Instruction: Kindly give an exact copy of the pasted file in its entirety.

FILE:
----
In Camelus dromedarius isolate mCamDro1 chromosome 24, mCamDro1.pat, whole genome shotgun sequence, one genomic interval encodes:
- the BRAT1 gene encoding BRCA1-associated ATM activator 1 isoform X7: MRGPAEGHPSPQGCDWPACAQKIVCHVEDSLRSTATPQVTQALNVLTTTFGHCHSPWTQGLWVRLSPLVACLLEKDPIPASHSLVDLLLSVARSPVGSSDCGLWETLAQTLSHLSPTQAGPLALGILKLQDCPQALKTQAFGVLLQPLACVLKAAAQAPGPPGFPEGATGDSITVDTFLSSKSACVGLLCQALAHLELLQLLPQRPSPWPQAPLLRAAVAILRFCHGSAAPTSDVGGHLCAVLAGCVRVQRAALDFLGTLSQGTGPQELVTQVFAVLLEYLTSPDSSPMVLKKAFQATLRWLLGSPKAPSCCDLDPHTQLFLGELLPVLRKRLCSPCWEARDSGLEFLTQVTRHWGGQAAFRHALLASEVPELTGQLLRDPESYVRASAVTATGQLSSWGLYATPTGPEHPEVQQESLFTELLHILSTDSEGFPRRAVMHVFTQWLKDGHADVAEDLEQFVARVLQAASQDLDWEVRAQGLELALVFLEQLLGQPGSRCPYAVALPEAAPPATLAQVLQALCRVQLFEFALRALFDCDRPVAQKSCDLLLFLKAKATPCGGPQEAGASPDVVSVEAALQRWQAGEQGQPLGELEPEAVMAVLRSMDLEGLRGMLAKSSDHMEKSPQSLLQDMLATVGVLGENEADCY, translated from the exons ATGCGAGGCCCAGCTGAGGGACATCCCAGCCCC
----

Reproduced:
In Camelus dromedarius isolate mCamDro1 chromosome 24, mCamDro1.pat, whole genome shotgun sequence, one genomic interval encodes:
- the BRAT1 gene encoding BRCA1-associated ATM activator 1 isoform X7: MRGPAEGHPSPQGCDWPACAQKIVCHVEDSLRSTATPQVTQALNVLTTTFGHCHSPWTQGLWVRLSPLVACLLEKDPIPASHSLVDLLLSVARSPVGSSDCGLWETLAQTLSHLSPTQAGPLALGILKLQDCPQALKTQAFGVLLQPLACVLKAAAQAPGPPGFPEGATGDSITVDTFLSSKSACVGLLCQALAHLELLQLLPQRPSPWPQAPLLRAAVAILRFCHGSAAPTSDVGGHLCAVLAGCVRVQRAALDFLGTLSQGTGPQELVTQVFAVLLEYLTSPDSSPMVLKKAFQATLRWLLGSPKAPSCCDLDPHTQLFLGELLPVLRKRLCSPCWEARDSGLEFLTQVTRHWGGQAAFRHALLASEVPELTGQLLRDPESYVRASAVTATGQLSSWGLYATPTGPEHPEVQQESLFTELLHILSTDSEGFPRRAVMHVFTQWLKDGHADVAEDLEQFVARVLQAASQDLDWEVRAQGLELALVFLEQLLGQPGSRCPYAVALPEAAPPATLAQVLQALCRVQLFEFALRALFDCDRPVAQKSCDLLLFLKAKATPCGGPQEAGASPDVVSVEAALQRWQAGEQGQPLGELEPEAVMAVLRSMDLEGLRGMLAKSSDHMEKSPQSLLQDMLATVGVLGENEADCY, translated from the exons ATGCGAGGCCCAGCTGAGGGACATCCCAGCCCC